this is from 2006
"Japanese fishers have found an unusual bottlenose dolphin with an extra set of fins that could be an evolutionary throwback to the time when the marine mammals' ancient ancestors walked on land."
"The dolphin was captured alive off the southwestern coast of Japan on October 28. It was then shipped to the nearby Taiji Whaling Museum for study (map of Japan).
While environmentalists decry the town of Taiji's annual practice of dolphin fishing and capture, this particular catch appears to be a genuine scientific find.
'This is an unprecedented discovery,' Seiji Osumi of Tokyo's Institute of Cetacean Research said in a weekend press conference.
'I believe the fins may be remains from a time when dolphins' ancient ancestors lived on land,' Osumi told reporters.
Scott Baker, associate director of the marine mammal program at Oregon State University in Corvallis, agreed, saying that 'this certainly is direct evidence of evolution.'
Dolphins normally have two fins that are structurally similar to other mammals' arms or front legs. But the recently discovered dolphin also has a pair of stubbier, symmetrical fins near its tail.
'This is what you would call an atavistic trait'—a genetic trait that appears to be an evolutionary throwback—Baker told National Geographic News.
The dolphin's extra fins are 'an ancestral characteristic that has reemerged for some reason,' Baker said.
'Humans occasionally are born with excessive hair—the so-called werewolf gene—so we look more like our ancestral form shared with apes.' \
All human embryos also go through a stage in which they have tails that are later absorbed. But sometimes a person is born with an actual tail.
Similarly, dolphin embryos pass through a stage in which they have hind limbs that disappear as the embryo develops.
The recently captured dolphin developed an extra set of flippers from these limbs that are about the size of human hands.
It is unclear whether the dolphin would actually make use of its spare fins for maneuvering, Katsuki Hayashi, director of the Japanese whaling museum, told the Associated Press.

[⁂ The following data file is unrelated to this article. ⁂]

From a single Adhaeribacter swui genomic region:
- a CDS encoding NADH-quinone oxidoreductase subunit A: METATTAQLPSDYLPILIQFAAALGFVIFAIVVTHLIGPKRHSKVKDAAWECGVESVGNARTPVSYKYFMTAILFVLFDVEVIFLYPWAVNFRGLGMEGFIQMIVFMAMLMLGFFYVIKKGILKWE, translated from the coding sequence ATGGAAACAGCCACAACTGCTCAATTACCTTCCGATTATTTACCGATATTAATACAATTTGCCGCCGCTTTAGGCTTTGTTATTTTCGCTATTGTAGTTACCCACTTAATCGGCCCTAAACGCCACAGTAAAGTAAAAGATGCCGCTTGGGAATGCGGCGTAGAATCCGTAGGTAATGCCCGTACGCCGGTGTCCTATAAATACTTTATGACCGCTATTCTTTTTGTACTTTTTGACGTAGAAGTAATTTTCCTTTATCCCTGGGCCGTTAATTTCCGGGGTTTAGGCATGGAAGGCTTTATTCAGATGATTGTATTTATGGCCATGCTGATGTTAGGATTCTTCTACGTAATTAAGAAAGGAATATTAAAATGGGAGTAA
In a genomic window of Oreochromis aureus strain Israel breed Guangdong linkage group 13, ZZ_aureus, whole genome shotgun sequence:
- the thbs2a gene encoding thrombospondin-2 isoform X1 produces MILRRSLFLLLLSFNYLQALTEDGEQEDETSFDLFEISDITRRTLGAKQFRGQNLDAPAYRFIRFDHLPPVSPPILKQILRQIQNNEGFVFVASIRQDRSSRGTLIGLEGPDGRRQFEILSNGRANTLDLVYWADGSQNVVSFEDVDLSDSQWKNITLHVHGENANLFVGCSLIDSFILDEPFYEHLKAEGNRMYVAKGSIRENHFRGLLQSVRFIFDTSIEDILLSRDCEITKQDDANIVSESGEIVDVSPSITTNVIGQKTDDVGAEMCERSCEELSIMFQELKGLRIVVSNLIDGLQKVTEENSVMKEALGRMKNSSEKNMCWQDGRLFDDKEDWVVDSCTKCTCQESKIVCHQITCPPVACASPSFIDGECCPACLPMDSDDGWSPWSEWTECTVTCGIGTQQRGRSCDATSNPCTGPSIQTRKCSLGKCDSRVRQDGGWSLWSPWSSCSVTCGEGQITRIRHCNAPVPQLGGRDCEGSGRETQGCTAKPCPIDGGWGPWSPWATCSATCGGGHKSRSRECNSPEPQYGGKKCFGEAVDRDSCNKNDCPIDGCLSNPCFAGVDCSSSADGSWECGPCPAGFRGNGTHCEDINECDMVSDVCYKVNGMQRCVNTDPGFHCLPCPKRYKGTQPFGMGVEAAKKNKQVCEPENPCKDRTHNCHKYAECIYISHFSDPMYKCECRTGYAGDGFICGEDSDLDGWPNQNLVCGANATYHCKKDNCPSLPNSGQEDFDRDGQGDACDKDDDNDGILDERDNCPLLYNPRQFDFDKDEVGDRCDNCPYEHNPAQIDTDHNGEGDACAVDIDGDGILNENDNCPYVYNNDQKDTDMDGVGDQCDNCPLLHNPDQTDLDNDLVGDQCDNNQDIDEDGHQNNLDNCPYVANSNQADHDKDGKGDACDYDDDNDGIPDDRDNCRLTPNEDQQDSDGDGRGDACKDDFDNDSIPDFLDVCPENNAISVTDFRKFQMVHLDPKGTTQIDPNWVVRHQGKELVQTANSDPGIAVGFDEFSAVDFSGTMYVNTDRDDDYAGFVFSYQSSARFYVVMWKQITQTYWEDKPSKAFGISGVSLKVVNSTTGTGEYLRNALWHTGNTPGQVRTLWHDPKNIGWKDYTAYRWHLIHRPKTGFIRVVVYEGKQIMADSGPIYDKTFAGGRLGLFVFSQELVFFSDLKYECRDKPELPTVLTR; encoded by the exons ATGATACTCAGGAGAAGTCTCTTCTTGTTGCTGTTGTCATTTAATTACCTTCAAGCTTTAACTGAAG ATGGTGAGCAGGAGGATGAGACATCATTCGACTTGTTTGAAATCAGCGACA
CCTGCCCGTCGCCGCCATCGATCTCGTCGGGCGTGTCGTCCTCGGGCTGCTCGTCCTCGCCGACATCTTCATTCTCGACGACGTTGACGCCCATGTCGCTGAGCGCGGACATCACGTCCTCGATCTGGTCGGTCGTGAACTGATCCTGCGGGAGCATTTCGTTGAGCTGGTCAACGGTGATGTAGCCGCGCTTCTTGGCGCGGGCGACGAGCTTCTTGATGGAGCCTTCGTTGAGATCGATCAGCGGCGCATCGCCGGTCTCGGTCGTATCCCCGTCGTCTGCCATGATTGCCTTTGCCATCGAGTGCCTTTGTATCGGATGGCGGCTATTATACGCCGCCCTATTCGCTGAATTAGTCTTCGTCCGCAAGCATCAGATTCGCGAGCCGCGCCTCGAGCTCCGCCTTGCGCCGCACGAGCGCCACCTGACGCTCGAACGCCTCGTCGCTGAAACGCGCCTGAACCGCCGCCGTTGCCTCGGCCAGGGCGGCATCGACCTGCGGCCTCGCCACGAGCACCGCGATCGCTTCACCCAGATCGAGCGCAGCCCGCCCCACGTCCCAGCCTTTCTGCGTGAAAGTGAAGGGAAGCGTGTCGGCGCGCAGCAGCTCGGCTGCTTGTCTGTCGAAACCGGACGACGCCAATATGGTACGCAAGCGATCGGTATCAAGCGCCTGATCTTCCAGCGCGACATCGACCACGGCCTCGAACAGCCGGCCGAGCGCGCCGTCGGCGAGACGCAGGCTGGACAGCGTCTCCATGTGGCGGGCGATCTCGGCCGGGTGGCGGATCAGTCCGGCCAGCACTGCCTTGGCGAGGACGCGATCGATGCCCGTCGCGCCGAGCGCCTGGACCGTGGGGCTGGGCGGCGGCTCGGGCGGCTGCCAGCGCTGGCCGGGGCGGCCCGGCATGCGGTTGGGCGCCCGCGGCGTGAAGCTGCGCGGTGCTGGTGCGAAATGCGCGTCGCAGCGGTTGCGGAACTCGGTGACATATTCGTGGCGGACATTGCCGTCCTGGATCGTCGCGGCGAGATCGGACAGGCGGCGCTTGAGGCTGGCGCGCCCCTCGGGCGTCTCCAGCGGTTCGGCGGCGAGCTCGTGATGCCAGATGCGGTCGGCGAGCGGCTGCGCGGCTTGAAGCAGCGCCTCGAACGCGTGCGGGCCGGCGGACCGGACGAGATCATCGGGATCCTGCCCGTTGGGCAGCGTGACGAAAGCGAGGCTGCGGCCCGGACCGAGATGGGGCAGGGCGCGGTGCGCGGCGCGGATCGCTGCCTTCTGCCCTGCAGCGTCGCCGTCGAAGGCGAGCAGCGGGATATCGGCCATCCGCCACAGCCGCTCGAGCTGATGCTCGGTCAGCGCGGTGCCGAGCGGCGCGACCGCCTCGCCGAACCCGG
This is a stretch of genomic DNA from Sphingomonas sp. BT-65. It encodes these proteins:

Related to Hippos?
It has long been believed that dolphins are descended from land animals that took to the water.
Initial genetic studies have provided evidence that the marine mammals are most closely related to hippopotamuses.
And early last year paleontologists from California, France, and Chad reported fossil evidence that dolphins, whales, and hippos diverged from a common ancestor that likely lived about 50 to 60 million years ago.
The four-finned dolphin, now swimming in an aquarium tank in Taiji, will require considerably more study before scientists can determine what it reveals about dolphins' evolutionary history.
'There's not much science yet,' Baker said. 'It's an interesting finding, and I think the interpretation that it is consistent with our expectations from evolution is true. [But] that's as far as it can go at the moment.'
Japanese scientists have announced that the dolphin will be kept at the Taiji Whaling Museum for x-rays and DNA tests."
a close up to the hind fins
dolphin embryos (the legs are in the green circles)
cant see hind fins here but this picture is freakin sweet (also it looks like a dolphin, unlike above. embryos tend to looks like blobs sometimes and this helped me connect the blobs to dolphins)
dolphin/ whale "cousins"!
(I'm sorry if the names above are misspelled)
for more on whale (and dolphin) ancesters check out this